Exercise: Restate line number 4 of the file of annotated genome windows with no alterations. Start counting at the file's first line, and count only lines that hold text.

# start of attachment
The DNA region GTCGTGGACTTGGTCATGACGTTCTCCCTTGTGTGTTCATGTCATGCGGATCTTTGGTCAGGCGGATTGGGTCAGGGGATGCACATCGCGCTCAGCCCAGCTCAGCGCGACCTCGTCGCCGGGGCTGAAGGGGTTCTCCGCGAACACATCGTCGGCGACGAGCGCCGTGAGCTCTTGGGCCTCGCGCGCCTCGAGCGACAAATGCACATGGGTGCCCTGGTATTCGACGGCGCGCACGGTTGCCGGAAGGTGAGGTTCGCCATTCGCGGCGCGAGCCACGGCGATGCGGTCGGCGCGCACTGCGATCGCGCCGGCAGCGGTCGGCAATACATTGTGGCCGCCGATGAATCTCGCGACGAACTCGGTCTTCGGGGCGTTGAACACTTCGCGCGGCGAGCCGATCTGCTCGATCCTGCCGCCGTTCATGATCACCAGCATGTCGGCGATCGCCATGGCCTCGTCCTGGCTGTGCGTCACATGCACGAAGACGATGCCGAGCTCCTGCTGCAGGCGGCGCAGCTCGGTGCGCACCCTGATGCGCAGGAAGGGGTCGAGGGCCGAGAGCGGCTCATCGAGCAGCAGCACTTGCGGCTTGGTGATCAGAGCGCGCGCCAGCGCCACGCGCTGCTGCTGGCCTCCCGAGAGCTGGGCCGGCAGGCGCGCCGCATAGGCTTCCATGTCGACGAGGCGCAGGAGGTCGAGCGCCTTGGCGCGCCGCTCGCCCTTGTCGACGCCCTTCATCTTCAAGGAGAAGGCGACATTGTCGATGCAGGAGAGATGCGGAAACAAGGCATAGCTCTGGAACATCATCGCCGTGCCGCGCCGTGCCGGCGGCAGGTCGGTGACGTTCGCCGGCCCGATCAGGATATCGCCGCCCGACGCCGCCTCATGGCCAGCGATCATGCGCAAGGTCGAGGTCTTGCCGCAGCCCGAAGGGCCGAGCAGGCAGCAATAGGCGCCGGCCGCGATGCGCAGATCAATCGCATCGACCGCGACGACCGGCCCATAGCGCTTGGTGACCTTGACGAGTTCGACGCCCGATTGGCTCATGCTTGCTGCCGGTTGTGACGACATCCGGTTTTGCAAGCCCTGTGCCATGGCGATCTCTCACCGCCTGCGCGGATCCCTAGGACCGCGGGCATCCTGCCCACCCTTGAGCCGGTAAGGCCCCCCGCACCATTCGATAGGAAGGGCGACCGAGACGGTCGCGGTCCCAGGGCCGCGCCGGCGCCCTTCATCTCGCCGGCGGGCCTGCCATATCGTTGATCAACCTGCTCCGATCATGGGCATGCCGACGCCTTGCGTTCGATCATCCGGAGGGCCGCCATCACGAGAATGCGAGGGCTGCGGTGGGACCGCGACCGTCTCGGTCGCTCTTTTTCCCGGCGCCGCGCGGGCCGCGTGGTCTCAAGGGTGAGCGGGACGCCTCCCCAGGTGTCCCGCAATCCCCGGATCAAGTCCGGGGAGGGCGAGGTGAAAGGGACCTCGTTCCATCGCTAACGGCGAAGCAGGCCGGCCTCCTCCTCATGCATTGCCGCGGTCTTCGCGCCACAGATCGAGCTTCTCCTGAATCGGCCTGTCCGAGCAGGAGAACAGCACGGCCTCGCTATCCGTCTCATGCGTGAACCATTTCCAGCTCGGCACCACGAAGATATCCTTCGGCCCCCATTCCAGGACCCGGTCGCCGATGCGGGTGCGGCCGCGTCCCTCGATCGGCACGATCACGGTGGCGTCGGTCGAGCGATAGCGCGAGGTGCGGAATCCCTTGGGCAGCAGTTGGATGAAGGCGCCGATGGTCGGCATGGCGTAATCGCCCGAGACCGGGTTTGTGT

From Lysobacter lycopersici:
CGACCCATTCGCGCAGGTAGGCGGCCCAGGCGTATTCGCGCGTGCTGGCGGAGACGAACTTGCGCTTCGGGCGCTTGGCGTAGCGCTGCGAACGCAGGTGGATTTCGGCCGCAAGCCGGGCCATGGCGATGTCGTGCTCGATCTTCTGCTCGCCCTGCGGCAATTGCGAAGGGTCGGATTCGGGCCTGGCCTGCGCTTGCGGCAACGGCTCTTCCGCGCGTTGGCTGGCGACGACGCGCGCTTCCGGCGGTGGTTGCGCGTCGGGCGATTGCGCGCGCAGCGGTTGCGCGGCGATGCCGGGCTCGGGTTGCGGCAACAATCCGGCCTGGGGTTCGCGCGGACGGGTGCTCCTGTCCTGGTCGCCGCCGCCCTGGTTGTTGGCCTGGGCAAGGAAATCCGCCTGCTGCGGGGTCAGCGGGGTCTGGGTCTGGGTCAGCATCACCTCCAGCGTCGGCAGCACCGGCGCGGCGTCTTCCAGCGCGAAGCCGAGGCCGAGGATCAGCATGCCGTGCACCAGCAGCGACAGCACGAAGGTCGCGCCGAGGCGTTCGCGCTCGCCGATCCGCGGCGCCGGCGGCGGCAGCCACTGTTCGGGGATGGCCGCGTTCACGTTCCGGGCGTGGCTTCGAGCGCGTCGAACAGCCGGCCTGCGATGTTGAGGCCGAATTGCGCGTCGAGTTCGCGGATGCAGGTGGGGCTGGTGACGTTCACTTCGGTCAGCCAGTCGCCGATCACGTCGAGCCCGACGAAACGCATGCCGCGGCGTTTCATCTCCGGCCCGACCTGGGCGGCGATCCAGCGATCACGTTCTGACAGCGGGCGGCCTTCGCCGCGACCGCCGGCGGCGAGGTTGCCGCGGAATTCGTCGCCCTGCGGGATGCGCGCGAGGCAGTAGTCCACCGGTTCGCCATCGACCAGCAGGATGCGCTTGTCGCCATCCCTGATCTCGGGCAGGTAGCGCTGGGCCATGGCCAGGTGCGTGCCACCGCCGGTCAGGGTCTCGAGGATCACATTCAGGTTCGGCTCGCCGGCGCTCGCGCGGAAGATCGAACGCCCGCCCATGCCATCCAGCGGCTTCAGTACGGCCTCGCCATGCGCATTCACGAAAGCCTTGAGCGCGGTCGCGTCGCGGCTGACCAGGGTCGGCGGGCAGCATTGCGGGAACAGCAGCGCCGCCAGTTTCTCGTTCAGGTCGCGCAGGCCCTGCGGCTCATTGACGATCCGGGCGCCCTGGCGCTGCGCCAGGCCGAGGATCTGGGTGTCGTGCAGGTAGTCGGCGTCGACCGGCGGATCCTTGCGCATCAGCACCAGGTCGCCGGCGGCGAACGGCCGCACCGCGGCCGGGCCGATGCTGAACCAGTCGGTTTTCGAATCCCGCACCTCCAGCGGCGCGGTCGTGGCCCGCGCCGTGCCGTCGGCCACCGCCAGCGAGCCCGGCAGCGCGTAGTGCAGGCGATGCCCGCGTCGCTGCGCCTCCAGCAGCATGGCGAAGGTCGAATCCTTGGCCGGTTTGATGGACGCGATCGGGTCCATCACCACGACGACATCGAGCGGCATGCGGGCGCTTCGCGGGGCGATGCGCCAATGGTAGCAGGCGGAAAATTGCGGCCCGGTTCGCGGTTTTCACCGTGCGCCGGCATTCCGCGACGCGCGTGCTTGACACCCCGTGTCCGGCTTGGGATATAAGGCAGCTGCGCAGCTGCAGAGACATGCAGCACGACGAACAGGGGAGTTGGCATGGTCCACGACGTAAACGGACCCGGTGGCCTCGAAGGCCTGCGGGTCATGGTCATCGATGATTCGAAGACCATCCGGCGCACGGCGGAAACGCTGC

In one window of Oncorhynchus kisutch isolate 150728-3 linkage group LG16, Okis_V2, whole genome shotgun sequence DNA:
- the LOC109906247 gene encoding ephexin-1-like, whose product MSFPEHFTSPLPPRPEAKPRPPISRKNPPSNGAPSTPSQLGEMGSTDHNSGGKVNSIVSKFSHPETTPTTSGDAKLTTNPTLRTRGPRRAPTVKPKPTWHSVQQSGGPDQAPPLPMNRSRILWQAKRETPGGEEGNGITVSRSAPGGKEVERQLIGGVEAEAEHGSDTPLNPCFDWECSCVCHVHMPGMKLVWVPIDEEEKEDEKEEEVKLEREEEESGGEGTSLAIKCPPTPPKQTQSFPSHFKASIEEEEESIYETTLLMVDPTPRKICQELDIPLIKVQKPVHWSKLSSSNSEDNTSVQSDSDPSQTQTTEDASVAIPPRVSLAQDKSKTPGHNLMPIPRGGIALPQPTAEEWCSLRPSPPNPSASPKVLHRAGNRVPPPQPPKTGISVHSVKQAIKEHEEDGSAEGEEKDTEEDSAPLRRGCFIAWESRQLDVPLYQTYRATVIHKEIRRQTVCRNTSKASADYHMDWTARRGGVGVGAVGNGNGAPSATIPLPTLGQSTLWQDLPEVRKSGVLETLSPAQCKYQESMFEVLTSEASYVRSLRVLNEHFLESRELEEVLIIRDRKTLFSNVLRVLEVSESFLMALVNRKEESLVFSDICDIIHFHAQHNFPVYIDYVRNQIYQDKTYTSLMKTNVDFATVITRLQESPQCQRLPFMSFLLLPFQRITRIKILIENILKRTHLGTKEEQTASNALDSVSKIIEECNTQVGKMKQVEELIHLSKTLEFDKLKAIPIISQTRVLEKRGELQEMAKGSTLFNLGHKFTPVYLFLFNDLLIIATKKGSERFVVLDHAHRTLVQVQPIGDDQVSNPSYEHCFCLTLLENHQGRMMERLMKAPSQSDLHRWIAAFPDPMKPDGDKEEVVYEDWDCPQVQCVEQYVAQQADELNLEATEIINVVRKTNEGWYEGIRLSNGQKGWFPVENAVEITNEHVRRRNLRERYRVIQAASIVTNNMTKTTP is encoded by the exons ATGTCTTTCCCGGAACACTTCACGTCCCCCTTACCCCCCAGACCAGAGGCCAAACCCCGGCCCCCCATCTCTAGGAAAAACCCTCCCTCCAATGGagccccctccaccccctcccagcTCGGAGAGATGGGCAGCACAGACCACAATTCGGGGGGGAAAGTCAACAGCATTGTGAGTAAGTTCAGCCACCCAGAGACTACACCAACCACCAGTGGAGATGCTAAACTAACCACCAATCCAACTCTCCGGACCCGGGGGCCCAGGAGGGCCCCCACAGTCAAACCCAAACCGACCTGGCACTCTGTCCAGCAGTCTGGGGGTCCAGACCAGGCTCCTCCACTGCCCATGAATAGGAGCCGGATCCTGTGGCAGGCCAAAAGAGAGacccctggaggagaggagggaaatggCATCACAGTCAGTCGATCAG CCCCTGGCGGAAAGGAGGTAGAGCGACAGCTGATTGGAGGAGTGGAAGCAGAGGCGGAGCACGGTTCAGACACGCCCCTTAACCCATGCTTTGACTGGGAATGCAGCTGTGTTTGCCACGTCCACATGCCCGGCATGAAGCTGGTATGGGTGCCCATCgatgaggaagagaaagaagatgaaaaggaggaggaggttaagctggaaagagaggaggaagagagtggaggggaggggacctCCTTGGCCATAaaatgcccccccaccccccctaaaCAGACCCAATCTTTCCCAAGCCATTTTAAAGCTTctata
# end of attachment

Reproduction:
In one window of Oncorhynchus kisutch isolate 150728-3 linkage group LG16, Okis_V2, whole genome shotgun sequence DNA: